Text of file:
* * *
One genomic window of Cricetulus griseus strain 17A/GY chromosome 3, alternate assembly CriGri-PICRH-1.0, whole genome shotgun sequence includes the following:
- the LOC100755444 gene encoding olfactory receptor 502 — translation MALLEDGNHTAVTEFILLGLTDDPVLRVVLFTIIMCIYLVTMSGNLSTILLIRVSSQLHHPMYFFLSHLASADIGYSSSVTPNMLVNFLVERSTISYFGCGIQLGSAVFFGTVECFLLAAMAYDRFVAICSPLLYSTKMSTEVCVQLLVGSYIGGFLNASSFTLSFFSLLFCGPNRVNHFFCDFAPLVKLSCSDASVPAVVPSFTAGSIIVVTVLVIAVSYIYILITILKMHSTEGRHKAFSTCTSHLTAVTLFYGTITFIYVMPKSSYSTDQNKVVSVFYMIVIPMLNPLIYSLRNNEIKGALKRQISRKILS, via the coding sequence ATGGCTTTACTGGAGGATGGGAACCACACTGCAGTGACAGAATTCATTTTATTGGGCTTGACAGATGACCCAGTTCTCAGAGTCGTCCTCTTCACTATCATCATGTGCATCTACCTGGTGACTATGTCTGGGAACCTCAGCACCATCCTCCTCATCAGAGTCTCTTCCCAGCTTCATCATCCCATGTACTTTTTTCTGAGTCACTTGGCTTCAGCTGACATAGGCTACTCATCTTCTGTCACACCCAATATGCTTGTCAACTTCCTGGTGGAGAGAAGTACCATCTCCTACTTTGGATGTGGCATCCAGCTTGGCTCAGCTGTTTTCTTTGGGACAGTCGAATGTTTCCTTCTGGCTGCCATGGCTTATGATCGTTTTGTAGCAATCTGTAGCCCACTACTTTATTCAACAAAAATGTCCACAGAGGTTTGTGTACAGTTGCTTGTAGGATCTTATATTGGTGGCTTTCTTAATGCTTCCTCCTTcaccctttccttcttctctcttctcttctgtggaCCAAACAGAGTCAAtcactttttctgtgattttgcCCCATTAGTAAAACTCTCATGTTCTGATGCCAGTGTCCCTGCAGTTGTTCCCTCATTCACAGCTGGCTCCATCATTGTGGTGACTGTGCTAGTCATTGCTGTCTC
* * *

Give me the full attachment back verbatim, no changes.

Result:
One genomic window of Cricetulus griseus strain 17A/GY chromosome 3, alternate assembly CriGri-PICRH-1.0, whole genome shotgun sequence includes the following:
- the LOC100755444 gene encoding olfactory receptor 502 — translation MALLEDGNHTAVTEFILLGLTDDPVLRVVLFTIIMCIYLVTMSGNLSTILLIRVSSQLHHPMYFFLSHLASADIGYSSSVTPNMLVNFLVERSTISYFGCGIQLGSAVFFGTVECFLLAAMAYDRFVAICSPLLYSTKMSTEVCVQLLVGSYIGGFLNASSFTLSFFSLLFCGPNRVNHFFCDFAPLVKLSCSDASVPAVVPSFTAGSIIVVTVLVIAVSYIYILITILKMHSTEGRHKAFSTCTSHLTAVTLFYGTITFIYVMPKSSYSTDQNKVVSVFYMIVIPMLNPLIYSLRNNEIKGALKRQISRKILS, via the coding sequence ATGGCTTTACTGGAGGATGGGAACCACACTGCAGTGACAGAATTCATTTTATTGGGCTTGACAGATGACCCAGTTCTCAGAGTCGTCCTCTTCACTATCATCATGTGCATCTACCTGGTGACTATGTCTGGGAACCTCAGCACCATCCTCCTCATCAGAGTCTCTTCCCAGCTTCATCATCCCATGTACTTTTTTCTGAGTCACTTGGCTTCAGCTGACATAGGCTACTCATCTTCTGTCACACCCAATATGCTTGTCAACTTCCTGGTGGAGAGAAGTACCATCTCCTACTTTGGATGTGGCATCCAGCTTGGCTCAGCTGTTTTCTTTGGGACAGTCGAATGTTTCCTTCTGGCTGCCATGGCTTATGATCGTTTTGTAGCAATCTGTAGCCCACTACTTTATTCAACAAAAATGTCCACAGAGGTTTGTGTACAGTTGCTTGTAGGATCTTATATTGGTGGCTTTCTTAATGCTTCCTCCTTcaccctttccttcttctctcttctcttctgtggaCCAAACAGAGTCAAtcactttttctgtgattttgcCCCATTAGTAAAACTCTCATGTTCTGATGCCAGTGTCCCTGCAGTTGTTCCCTCATTCACAGCTGGCTCCATCATTGTGGTGACTGTGCTAGTCATTGCTGTCTC